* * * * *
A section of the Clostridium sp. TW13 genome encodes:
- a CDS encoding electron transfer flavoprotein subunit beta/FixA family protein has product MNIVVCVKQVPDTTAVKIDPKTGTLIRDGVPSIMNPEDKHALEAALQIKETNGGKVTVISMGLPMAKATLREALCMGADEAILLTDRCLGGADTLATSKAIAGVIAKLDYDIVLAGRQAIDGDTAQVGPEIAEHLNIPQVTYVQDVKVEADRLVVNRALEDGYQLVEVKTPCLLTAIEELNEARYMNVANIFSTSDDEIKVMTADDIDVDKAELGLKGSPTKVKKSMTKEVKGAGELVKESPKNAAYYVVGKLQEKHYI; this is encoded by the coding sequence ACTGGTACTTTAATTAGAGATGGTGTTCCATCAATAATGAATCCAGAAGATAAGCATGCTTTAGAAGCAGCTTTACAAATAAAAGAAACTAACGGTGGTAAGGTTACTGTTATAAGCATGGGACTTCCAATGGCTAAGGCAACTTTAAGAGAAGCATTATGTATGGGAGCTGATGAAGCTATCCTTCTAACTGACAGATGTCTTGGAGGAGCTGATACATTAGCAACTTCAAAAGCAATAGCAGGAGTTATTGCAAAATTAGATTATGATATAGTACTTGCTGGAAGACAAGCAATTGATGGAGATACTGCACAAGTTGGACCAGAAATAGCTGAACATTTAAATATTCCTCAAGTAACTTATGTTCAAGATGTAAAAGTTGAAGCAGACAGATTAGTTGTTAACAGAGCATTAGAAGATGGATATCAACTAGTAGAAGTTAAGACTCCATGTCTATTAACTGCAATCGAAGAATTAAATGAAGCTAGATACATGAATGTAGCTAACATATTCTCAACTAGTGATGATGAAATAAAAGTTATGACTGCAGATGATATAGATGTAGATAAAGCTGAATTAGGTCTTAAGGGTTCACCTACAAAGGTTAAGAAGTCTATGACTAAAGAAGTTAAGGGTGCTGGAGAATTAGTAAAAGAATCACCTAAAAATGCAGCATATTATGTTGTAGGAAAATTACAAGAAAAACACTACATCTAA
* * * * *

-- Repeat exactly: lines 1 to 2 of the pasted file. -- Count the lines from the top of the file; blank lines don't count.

A section of the Clostridium sp. TW13 genome encodes:
- a CDS encoding electron transfer flavoprotein subunit beta/FixA family protein has product MNIVVCVKQVPDTTAVKIDPKTGTLIRDGVPSIMNPEDKHALEAALQIKETNGGKVTVISMGLPMAKATLREALCMGADEAILLTDRCLGGADTLATSKAIAGVIAKLDYDIVLAGRQAIDGDTAQVGPEIAEHLNIPQVTYVQDVKVEADRLVVNRALEDGYQLVEVKTPCLLTAIEELNEARYMNVANIFSTSDDEIKVMTADDIDVDKAELGLKGSPTKVKKSMTKEVKGAGELVKESPKNAAYYVVGKLQEKHYI; this is encoded by the coding sequence ACTGGTACTTTAATTAGAGATGGTGTTCCATCAATAATGAATCCAGAAGATAAGCATGCTTTAGAAGCAGCTTTACAAATAAAAGAAACTAACGGTGGTAAGGTTACTGTTATAAGCATGGGACTTCCAATGGCTAAGGCAACTTTAAGAGAAGCATTATGTATGGGAGCTGATGAAGCTATCCTTCTAACTGACAGATGTCTTGGAGGAGCTGATACATTAGCAACTTCAAAAGCAATAGCAGGAGTTATTGCAAAATTAGATTATGATATAGTACTTGCTGGAAGACAAGCAATTGATGGAGATACTGCACAAGTTGGACCAGAAATAGCTGAACATTTAAATATTCCTCAAGTAACTTATGTTCAAGATGTAAAAGTTGAAGCAGACAGATTAGTTGTTAACAGAGCATTAGAAGATGGATATCAACTAGTAGAAGTTAAGACTCCATGTCTATTAACTGCAATCGAAGAATTAAATGAAGCTAGATACATGAATGTAGCTAACATATTCTCAACTAGTGATGATGAAATAAAAGTTATGACTGCAGATGATATAGATGTAGATAAAGCTGAATTAGGTCTTAAGGGTTCACCTACAAAGGTTAAGAAGTCTATGACTAAAGAAGTTAAGGGTGCTGGAGAATTAGTAAAAGAATCACCTAAAAATGCAGCATATTATGTTGTAGGAAAATTACAAGAAAAACACTACATCTAA